Saturday, January 26, 2008

Academic Education for All?

[These thoughts were prompted by an exchange with Joel (a thoughtful guy and former teacher) on Yahmdallah’s blog, in turn prompted by an article in the Atlantic Monthly, proposing uniform national standards for public schools, combined with complete local autonomy at the school level (freed of teachers' unions and school boards) to determine how best to go about meeting those standards.]

Joel asked: Would farm kids really be better served by a school that requires three years of math and a foreign language? In short, yes.

Let's look at some history. In the 19th century, most rural children didn't attend a secondary school, for the very straightforward reason that there weren't any available except in cities. Families who could afford boarding school could send their children, but this was a small minority. (By the way, the widespread idea that the 3-month summer break originated in the need for rural children to bring in the harvest is a myth: 19th-century rural children often took breaks in spring and fall, when there was indeed agricultural work to be done, but the long summer vacation is a twentieth-century invention.)

When secondary schools began to be seen as important to the country’s future at the turn of the century, there ensued a debate about the curriculum, which traditionally had been the “classical curriculum,” consisting of preparation for classics-heavy college entrance exams and emphasizing Latin and Greek. Proposed instead was the “academic curriculum,” with less emphasis on classical languages (though usually retaining Latin) and more inclusion of modern languages, mathematics, and history. The academic curriculum was widely popular in both rural and urban areas as an ideal education for American children.

By the 1940’s, though, progressivist ideas had begun to take hold, the proponents of which, galvanized by the increasing use of I.Q. tests, mass immigration from Central Europe, and the entrance of more women to colleges, began to push the idea that the academic curriculum (which they opposed for all but the college-bound, in marked contrast to the express desires of teachers and parents) was wasted on certain people--namely, immigrants, blacks, women, and the rural poor--who were destined for menial or non-employment at best. Despite near-universal resistance from both teachers and parents, educational experts and teachers colleges pushed progressivist education in place of the more popular and populist academic curriculum, and by the 1950’s such never-before-seen “subjects” such as home economics, shop, and secretarial classes were universal in American secondary schools.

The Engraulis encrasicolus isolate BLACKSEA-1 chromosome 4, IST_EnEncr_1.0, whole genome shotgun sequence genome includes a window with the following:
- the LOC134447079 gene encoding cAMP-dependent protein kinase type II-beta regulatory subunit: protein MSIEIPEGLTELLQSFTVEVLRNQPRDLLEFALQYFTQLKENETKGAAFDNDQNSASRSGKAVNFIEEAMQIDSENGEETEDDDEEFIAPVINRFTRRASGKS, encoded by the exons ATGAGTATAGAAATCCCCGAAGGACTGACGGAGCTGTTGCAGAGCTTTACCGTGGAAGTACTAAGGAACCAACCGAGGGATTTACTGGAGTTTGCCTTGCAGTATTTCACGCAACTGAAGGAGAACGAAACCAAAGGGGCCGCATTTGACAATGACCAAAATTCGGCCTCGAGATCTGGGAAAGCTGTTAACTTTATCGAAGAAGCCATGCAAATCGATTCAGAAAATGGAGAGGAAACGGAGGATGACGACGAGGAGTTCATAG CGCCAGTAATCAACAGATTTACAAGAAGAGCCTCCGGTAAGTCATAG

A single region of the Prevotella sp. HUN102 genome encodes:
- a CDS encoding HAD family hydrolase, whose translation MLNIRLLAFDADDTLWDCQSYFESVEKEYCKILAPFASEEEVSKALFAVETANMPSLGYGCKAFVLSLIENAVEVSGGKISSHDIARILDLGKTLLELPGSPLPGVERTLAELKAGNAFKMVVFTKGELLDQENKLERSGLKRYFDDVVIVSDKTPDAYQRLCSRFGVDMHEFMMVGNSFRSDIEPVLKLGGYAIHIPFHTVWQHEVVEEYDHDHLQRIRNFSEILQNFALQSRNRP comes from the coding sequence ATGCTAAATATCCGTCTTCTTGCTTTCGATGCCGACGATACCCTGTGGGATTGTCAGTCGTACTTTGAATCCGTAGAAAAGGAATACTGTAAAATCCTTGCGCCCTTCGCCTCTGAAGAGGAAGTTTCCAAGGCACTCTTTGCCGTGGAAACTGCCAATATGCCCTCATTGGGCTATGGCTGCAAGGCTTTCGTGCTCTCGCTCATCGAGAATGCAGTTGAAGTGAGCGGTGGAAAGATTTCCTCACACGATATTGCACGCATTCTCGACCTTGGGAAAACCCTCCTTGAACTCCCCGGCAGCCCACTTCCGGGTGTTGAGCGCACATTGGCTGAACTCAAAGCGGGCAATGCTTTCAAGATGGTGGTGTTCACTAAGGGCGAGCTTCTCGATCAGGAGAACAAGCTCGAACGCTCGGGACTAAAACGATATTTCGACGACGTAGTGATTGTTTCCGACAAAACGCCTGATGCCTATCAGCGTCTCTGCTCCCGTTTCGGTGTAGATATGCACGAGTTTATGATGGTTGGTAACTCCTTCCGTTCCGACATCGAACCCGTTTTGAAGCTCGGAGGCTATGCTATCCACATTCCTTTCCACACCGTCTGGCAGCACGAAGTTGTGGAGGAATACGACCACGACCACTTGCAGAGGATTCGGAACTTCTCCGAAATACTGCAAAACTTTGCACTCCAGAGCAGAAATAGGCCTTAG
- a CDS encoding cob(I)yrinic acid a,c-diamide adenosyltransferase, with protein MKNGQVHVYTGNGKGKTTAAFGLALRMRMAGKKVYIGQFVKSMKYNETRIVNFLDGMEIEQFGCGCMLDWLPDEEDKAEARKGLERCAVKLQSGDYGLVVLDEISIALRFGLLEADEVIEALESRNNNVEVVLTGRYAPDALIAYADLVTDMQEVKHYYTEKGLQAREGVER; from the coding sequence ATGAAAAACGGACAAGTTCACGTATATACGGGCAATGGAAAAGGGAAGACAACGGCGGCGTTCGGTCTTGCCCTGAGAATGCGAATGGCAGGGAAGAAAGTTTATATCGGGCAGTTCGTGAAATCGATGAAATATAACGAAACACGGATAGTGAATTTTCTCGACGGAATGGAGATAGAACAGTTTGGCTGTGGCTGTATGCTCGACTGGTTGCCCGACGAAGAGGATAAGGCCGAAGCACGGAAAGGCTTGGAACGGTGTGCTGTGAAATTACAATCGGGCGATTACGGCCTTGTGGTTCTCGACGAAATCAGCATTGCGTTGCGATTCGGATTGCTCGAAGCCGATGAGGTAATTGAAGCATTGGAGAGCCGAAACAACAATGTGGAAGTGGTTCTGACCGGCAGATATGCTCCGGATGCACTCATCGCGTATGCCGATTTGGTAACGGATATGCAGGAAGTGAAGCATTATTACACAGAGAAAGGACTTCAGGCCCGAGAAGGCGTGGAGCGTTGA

Black families and the families of immigrants fought tooth and nail against public schools for their communities that basically provided nothing but “education” in mechanics, laundering, and other non-academic subjects. They largely lost, and while we’re blaming family breakdown and poverty for disastrous school performance, we might ask ourselves where some of the much-lamented cultural indifference to learning originated. (The immigrants were fortunate in that, many of them being from Catholic countries, the parochial school system stepped in and provided academic educations for most of them. Black Americans weren’t so lucky.)

I don’t think we’re moving forward if we look at some group of kids (say, rural farm kids) and say “they won’t need a college prep education.” First, if you don’t provide one, it’s a self-fulfilling prophecy. Second, it seems very 19th-century to assume that the children of farmers will grow up to work on the family farm; and certainly these days agriculture sure does benefit from college education. I think the folks at Texas A&M down the freeway would be surprised to hear it doesn’t. So yes, I’d say that farm kids would indeed be better served by a school that requires three years of math and a foreign language. Every child, everywhere in the U.S., no matter what his or her parentage, sex, color, or culture, is as entitled to an academic education as any other child.

I do think the Atlantic article doesn't provide a panacea; you're quite right that a lot more things will have to change before education is set to rights in the U.S. But I think national standards are part of that; and I think a serious commitment to providing a college-preparatory education to every child in the U.S.--not just the ones we guess will make use of it--is fundamental to that goal also. It’s time to undo the disasters of progressivist education. And the "common-sense"--but ultimately unAmerican idea--that we can identify which children won't need it, is one of those disasters.

Tuesday, January 15, 2008

It's Not Paranoia If They're Really After You

Daryl Cobranchi has been following this horrible tragedy.

Naturally, the cry goes out: This wouldn't have happened if only there were better regulation of homeschoolers!